ROME: Italian police have seized 50 million euros worth of tablets of a synthetic opiate destined to be sold by the Islamic State (IS) group in Libya to raise funds for attacks, a court said Friday.
Financial police discovered over 24 million Tramadol tablets being transported from India to Libya at the port of Gioia Tauro in southern Italy.
The painkiller has been described as the "fighter drug" as it is known to be popular among jihadists for its ability to dull pain and suppress fatigue.
The haul is estimated to be worth 50 million euros ($58 million), and was found following a police crackdown sparked by the discovery of a similar shipment in Genoa in May.
Investigators believe the IS group planned to sell the tablets to its foot soldiers for the equivalent of two euros a tablet.
"According to the information shared with foreign investigative sources, the traffic of Tramadol is directly handled by IS to finance terrorist activities planned and carried out across the world," the court in the southern city of Reggio Calabria said.
Part of the money raised from the sales would also go "to subsidise terrorist groups and extremists operating in Libya, Syria and Iraq," it said in a statement.
The court said the seizure had been possible thanks in part to the DEA, the US Drug Enforcement Administration.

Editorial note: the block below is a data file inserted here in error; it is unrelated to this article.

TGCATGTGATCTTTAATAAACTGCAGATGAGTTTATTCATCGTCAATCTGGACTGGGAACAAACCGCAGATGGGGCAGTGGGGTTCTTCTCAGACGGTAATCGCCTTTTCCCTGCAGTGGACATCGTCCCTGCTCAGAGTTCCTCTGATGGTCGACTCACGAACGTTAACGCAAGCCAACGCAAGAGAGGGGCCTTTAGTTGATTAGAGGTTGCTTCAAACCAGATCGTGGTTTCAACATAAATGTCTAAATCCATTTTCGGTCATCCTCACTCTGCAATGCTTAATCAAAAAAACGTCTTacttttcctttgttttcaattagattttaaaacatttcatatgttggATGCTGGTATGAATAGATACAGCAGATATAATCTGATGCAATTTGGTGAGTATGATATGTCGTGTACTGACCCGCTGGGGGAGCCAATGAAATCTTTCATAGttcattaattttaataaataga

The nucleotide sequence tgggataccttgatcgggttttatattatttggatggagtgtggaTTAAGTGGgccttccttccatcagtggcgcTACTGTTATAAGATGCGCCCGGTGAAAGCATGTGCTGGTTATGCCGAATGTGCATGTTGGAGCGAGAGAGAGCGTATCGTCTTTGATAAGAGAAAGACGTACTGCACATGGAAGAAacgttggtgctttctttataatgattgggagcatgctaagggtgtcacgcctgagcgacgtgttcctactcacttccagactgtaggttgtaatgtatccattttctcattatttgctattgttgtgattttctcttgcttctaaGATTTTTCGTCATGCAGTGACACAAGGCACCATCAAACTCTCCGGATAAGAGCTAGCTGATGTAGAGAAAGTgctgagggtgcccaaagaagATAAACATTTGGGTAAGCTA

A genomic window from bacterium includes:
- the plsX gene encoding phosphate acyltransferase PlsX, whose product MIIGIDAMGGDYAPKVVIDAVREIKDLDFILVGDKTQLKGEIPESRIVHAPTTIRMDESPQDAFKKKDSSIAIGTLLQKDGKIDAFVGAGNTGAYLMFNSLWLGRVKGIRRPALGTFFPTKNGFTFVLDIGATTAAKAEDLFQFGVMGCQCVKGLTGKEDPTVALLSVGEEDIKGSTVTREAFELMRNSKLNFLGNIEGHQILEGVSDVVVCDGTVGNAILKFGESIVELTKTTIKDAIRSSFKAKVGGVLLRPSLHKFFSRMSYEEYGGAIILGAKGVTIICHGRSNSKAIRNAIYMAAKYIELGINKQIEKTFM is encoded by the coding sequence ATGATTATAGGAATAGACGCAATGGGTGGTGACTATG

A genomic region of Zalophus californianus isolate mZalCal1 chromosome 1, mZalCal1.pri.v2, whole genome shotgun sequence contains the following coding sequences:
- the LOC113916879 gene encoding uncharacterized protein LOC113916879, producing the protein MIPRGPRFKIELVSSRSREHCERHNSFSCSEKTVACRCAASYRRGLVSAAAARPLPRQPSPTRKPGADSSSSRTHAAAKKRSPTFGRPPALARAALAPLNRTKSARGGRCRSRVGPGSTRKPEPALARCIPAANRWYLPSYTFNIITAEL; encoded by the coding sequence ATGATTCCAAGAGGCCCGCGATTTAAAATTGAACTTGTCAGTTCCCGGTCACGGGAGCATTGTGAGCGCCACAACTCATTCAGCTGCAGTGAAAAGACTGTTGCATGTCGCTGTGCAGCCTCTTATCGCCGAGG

- Ties between IS, mafia? -
"Everything passes through Gioia Tauro, we can't really be surprised to uncover trafficking of this type of drug," prosecutor Gaetano Paci told La Repubblica daily.
But investigators said it suggested ties between the mafia and the IS: it is impossible to smuggle goods through the port without the agreement of the powerful 'Ndrangheta organised crime group, which has a steely grip on the zone.
"We've know about dealings between the 'Ndrangheta and organisations in the Middle East for a while," Paci said.
"Although the port has become a less of a 'safe zone' for clans due to investigative pressures, we have identified several different 'Ndrangheta families that seem involved in trafficking with Middle East organisations," he said.
Renzo Nisi, a financial police captain involved in the May operation in Genoa, said Tramadol, a powerful painkiller, "is produced extremely cheaply in India and Pakistan".
"The pills are used by fighters, terrorists, but by others too because they lower fatigue levels. You need to take four to five a day to get the results," he told Italian media.
Dependence on the drug, which is also used by Boko Haram fighters in Nigeria, has become a serious social problem in parts of Africa and the Middle East.
IS lost its de facto capital Raqa in Syria last month, and its Iraqi stronghold of Mosul earlier this year, but experts fear jihadists -- and their drug trade -- will simply move on to new havens.
The United States said in October that it is considering a stepped-up military presence in North, West and East Africa, where fighters are believed to have relocated.